We’ve had our fill of the glass figurines Murano is renowned for on the mainland, so don’t stay too long as we actually want to stop at the cemetery on way home (see previous blogs here for my love of exploring cemeteries).

We pootle across on the ferry to the floating cemetery, which is surrounded by high apricot walls and cypress trees. It’s actually made up of two islands –  San Michele and San Cristoforro delle Pace and both historically housed burial grounds before being joined together in the 1800’s, a necessary move to create more space to inter the dead of Venice. It might seem strange to have a whole separate island for burials but the shallowness of the graves on the mainland meant remains often washed up during the annual floods and so San Michele became the final resting place for Venetians.

The cemetery itself is set into sections – some for the various religious denominations, some military graves, even  a section for the graves of children. Again it’s perfectly quiet here, and we only see a few other living folk on our walk through the graveyard, the rest of our company the residents of the cemetery who are all sleeping soundly.

There’s a few mausoleums here and there, as well as great curving walls lined with tombs stacked like library shelves atop one another. The graves are all well-tended to, and most have at least one bunch of carnations, the traditional Italian flower of honouring the dead. Each grave is as unique as it’s occupant, some in stone or marble, all with different sizes, shapes and designs. Lots of the graves here also have pictures of the deceased as part of the tombstone, and it’s strange to see people I will never meet, and we stop and read many of the inscriptions, trying to get a sense of what the person may have been like in life.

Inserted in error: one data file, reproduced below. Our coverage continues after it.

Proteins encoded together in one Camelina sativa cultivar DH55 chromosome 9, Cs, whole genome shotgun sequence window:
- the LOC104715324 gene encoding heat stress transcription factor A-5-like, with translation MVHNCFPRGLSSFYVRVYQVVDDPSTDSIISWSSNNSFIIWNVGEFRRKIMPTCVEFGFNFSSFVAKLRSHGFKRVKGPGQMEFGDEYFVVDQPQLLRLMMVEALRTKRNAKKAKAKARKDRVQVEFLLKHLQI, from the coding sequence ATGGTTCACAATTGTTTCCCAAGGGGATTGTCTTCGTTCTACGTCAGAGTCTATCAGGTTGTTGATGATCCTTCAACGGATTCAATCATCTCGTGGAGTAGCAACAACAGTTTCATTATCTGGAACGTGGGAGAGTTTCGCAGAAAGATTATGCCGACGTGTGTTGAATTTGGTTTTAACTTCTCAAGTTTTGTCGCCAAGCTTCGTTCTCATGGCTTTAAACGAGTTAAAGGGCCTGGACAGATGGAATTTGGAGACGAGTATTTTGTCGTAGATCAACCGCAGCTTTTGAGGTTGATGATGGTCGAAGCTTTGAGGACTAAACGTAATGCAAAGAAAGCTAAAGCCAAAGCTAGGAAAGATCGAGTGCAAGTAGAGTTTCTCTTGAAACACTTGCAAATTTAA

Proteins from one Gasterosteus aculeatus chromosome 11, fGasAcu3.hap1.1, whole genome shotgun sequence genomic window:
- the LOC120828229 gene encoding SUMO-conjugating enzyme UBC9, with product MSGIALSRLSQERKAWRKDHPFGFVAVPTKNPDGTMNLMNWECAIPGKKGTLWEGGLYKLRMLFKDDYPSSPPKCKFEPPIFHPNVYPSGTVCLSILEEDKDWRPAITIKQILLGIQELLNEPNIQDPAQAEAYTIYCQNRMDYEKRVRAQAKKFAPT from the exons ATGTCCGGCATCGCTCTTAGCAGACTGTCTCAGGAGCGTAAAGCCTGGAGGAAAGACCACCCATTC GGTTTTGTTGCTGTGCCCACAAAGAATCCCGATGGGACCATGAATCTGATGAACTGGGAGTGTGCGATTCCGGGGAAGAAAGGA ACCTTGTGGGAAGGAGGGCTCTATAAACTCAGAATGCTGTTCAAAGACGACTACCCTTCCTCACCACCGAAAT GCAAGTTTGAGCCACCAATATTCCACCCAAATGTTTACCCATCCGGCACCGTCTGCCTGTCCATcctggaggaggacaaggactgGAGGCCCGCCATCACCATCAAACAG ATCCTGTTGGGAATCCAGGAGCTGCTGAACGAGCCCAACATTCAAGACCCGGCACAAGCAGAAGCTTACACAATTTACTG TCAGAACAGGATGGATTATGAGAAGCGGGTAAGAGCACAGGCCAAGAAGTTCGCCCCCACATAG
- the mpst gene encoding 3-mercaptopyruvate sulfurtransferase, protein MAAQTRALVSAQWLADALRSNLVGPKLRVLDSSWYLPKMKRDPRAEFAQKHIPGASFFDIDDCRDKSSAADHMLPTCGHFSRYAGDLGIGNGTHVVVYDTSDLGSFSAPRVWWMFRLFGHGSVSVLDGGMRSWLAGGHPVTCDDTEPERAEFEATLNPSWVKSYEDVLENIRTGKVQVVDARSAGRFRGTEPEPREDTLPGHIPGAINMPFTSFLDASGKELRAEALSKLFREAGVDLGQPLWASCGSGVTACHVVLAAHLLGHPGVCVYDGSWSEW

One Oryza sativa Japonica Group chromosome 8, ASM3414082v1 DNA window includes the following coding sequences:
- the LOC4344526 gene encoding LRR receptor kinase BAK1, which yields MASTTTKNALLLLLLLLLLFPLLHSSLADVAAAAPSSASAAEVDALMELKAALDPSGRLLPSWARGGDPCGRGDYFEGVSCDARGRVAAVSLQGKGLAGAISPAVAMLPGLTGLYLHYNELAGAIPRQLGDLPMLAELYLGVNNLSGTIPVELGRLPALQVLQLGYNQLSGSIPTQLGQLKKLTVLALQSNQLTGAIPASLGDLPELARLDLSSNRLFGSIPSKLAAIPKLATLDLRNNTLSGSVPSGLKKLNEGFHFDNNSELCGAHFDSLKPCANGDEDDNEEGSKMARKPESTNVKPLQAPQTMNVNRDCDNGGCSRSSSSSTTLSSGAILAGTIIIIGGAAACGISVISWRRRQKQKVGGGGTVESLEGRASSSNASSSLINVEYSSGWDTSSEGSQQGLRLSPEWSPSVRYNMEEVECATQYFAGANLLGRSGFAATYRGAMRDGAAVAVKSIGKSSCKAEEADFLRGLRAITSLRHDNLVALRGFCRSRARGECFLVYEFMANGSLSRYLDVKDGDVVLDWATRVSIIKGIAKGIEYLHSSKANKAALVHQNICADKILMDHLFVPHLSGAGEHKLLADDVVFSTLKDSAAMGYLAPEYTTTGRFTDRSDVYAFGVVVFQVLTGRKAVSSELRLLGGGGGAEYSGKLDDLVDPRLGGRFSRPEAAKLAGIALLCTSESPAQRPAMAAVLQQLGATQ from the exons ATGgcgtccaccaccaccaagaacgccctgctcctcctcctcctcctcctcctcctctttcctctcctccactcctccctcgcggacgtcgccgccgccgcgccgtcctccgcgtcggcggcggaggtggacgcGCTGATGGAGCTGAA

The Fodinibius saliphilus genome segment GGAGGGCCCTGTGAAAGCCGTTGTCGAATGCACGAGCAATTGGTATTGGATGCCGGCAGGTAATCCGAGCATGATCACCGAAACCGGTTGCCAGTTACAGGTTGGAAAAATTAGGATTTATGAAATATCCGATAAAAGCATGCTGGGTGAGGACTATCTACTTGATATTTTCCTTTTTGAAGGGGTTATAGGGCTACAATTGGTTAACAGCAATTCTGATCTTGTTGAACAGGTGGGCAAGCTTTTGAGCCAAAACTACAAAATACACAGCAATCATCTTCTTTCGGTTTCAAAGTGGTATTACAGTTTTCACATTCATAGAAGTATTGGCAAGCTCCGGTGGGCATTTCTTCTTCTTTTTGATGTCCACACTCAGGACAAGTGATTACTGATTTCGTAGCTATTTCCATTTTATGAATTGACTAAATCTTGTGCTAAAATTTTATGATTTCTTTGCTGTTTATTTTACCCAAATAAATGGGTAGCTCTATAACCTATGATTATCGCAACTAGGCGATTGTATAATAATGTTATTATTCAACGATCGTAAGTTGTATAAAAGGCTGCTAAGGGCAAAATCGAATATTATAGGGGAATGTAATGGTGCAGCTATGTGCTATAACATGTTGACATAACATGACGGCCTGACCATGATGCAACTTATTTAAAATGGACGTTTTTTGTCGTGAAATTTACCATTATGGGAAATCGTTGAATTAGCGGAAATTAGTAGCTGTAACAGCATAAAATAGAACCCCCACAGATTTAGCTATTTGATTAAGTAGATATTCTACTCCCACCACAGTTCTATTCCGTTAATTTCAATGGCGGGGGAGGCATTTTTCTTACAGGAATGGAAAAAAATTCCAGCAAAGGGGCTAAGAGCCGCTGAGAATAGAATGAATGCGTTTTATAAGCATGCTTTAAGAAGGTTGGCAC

There’s also a handful of notable people interred here – Igor Stravinsky and Esra Pound to name a few –  and we visit their tombs before walking to the furthest end of the graveyard. Here a boundary wall with a barred archway marks the edge of the island and we stare out in a moment of quiet reflection at the cool blue of the the sky meeting water.

It’s nearly closing time and so we retrace our steps, leaving the dead to rest and venture back to the vibrancy of Venice.

A quick pit stop for gelato and Prosecco, we return to the hotel to dress up for our final night out here in Venice. Having had our fill of carbs we have decided to head back to our little unexpected discovery from yesterday for fine wine and cicchetti. 

Our host is pleased to see our return and greets us by name. He patiently takes the time to match our wine preferences once more, and we also order a sharing board which he goes off to prepare.

He whisks it over – full of local cured salami, prosciutto, and beef carpaccio sliced so thinly it melts in the mouth. Theres a hard salty cheese from the Dolomites made out of summer cow’s milk and a soft cheese covered in rosemary leaves which is my favourite. There’s a side of freshly toasted bread and peppery red chicory to freshen our palette.

We enjoy every morsel and chat happily over our wine, people-watching and enjoying the vibe of other happy revellers socialising around us. We realise it’s getting late so we reluctantly finish up, bid our farewells and take a midnight stroll back to the hotel for our final night’s rest.

It’s been a wonderful few days here in Venice and i’m so grateful to have visited this little lagoon island and its friends.  Tomorrow we jet back home, but will certainly carry the spirit of the spritz and cicchetti with us – taking a leaf out of the locals’ book and keeping it Venetian.